Stores told: Pay for bus service or we may move route to a rival

PLANS to make out-of-town shops and supermarkets contribute towards the cost of the bus services that carry their staff and customers were yesterday described as “not welcome.”

Transport chiefs in South Yorkshire are to take what they admit is an “unusual” move and write to major out-of-town retail sites to ask for financial contributions to tendered bus services, which are paid for out of the public purse.

If they refuse, those services could be diverted elsewhere – for example, to serve a rival supermarket prepared to cover the cost.

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A spokesman for the South Yorkshire Passenger Transport Executive (SYPTE) said yesterday that around 16 per cent of all bus miles across in South Yorkshire are paid for by SYPTE, mostly “at times and to places where bus firms won’t run because they don’t make a profit”.

Those least profitable routes include buses to rural areas, and evening journeys to services such as shops and supermarkets.

The spokesman said: “In a bid to limit the potential impact that further budget cuts could have, SYPTE is appealing to retailers to help support the services which carry their customers and employees.

“If one supermarket chooses not to help support the bus then this may mean services are diverted to a competitor who will meet the costs.”

Of the £84m annual budget of SYPTE, £7.8m is spent on subsidised services, including the rural and weekend services as well as the Free Bee service that runs in Sheffield and Rotherham centres.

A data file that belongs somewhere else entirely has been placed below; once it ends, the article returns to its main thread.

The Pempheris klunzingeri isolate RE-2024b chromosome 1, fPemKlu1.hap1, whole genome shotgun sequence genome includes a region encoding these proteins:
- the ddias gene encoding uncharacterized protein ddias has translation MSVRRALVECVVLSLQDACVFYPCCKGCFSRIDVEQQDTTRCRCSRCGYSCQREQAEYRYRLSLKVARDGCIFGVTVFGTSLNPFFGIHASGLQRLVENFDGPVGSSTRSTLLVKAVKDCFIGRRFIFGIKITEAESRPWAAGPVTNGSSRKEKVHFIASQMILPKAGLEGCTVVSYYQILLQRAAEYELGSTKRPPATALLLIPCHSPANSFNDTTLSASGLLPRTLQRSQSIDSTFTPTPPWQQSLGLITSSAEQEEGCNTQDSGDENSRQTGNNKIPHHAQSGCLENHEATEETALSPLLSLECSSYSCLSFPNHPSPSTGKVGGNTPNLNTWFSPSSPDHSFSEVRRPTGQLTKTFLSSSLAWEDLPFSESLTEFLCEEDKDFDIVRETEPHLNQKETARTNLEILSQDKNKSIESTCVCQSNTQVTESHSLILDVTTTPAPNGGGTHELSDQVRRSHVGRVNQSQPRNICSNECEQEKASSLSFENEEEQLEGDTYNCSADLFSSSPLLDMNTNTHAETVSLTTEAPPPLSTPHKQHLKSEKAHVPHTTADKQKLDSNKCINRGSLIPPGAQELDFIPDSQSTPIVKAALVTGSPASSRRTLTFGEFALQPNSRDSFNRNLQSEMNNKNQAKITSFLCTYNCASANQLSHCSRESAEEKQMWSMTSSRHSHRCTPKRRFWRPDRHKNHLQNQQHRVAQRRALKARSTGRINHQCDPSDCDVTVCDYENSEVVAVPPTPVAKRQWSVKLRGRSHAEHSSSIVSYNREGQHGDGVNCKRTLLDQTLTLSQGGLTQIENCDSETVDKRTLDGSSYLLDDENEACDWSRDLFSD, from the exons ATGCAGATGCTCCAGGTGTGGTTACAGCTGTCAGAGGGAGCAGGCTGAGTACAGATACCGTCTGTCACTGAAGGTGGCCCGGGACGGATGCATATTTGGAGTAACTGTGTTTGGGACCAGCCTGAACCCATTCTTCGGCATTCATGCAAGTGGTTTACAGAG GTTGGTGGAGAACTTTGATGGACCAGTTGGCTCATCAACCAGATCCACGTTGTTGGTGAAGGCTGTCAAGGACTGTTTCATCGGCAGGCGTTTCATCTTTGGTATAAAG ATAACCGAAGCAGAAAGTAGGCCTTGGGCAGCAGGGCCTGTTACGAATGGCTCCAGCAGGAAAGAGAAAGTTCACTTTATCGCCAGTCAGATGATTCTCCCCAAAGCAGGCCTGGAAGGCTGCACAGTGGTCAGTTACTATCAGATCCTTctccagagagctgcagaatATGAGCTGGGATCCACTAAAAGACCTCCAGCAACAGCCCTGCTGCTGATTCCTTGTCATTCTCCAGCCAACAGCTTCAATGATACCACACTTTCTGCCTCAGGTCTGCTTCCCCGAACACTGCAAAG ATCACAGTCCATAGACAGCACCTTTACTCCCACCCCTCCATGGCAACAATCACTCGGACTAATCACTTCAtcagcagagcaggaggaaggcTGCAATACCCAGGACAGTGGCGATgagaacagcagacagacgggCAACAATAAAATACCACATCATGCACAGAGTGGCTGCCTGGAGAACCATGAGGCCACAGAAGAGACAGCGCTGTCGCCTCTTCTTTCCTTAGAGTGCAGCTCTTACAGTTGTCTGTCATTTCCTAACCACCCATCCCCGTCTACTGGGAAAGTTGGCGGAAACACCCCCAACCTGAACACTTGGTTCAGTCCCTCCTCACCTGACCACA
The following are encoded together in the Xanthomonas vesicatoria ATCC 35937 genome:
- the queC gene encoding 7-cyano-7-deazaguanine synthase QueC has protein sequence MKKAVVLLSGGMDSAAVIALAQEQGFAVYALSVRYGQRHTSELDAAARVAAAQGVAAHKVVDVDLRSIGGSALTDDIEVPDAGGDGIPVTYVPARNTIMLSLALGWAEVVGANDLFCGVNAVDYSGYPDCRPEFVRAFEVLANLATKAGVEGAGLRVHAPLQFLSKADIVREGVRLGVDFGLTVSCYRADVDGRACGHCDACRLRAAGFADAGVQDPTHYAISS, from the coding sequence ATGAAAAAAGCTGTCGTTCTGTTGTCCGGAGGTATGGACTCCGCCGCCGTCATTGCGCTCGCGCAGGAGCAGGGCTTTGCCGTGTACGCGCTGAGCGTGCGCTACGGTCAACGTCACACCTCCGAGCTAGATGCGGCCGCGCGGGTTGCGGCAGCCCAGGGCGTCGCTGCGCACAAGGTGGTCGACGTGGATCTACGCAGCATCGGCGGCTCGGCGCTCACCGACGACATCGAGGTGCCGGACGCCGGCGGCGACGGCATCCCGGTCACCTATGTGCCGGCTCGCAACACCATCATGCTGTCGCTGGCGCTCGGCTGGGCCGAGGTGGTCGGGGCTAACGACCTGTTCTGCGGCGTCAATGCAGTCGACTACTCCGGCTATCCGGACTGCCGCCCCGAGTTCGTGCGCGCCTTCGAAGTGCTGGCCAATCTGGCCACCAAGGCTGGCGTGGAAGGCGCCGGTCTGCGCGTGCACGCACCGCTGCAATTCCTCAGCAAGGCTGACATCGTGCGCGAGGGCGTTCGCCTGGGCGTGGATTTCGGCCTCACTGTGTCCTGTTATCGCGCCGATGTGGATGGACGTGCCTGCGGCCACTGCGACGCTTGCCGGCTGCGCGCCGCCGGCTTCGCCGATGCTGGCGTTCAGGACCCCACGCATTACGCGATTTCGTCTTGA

David Young, deputy interim director general of SYPTE, said: “These are hard times and they call for creative measures.

“We have made big cuts to our budgets over the past few years and have lost significant numbers of staff.

“But whilst we have tried to limit the effect on public transport users we have reached a point where further cuts are likely to hit services.

“The last thing we want to do is cut bus services and so we are asking shops and supermarkets in some areas to dig deep and support the services which run to their shops and help keep their tills ringing.”

In the last financial year, SYPTE was forced to make £6.2m of budget cuts and also made 16 per cent of its workforce redundant.

Coun Mick Jameson, chairman of the South Yorkshire Integrated Transport Authority, said that he hoped retailers would “rise to the challenge and contribute to the funding of local bus services”.

He added: “For years we have helped customers get to their stores.”

Mr Young said that, with further budget cuts likely, withdrawals of some bus services would “probably start to take place within the next few months”.

Discussions could start soon on which bus services would be set for the chop.

However, Robert Lane of Lane Walker chartered surveyors and chairman of the Sheffield Chamber retail forum, said the move would make things even more difficult for already-struggling traders.

He said: “It is common knowledge that retailers in our towns and city centre are finding it difficult to make a profit, caused in part by the cost of occupation in rent, rates and service charge.

“Whilst rents are softening, business rates in our region are too high and with Central Government cancelling the proposed 2015 revaluation, this situation will persist for the foreseeable future.

“Any proposal therefore that will increase their cost base will not be welcome and it does not seem equitable that retailers should pay for a bus service that should be commercially viable and is for the benefit of many individuals and businesses of all types.”

He added: “However, if the bus service is provided specifically to an out of town retail outlet or to a supermarket that will directly benefit, then there may be an argument to support such a service.”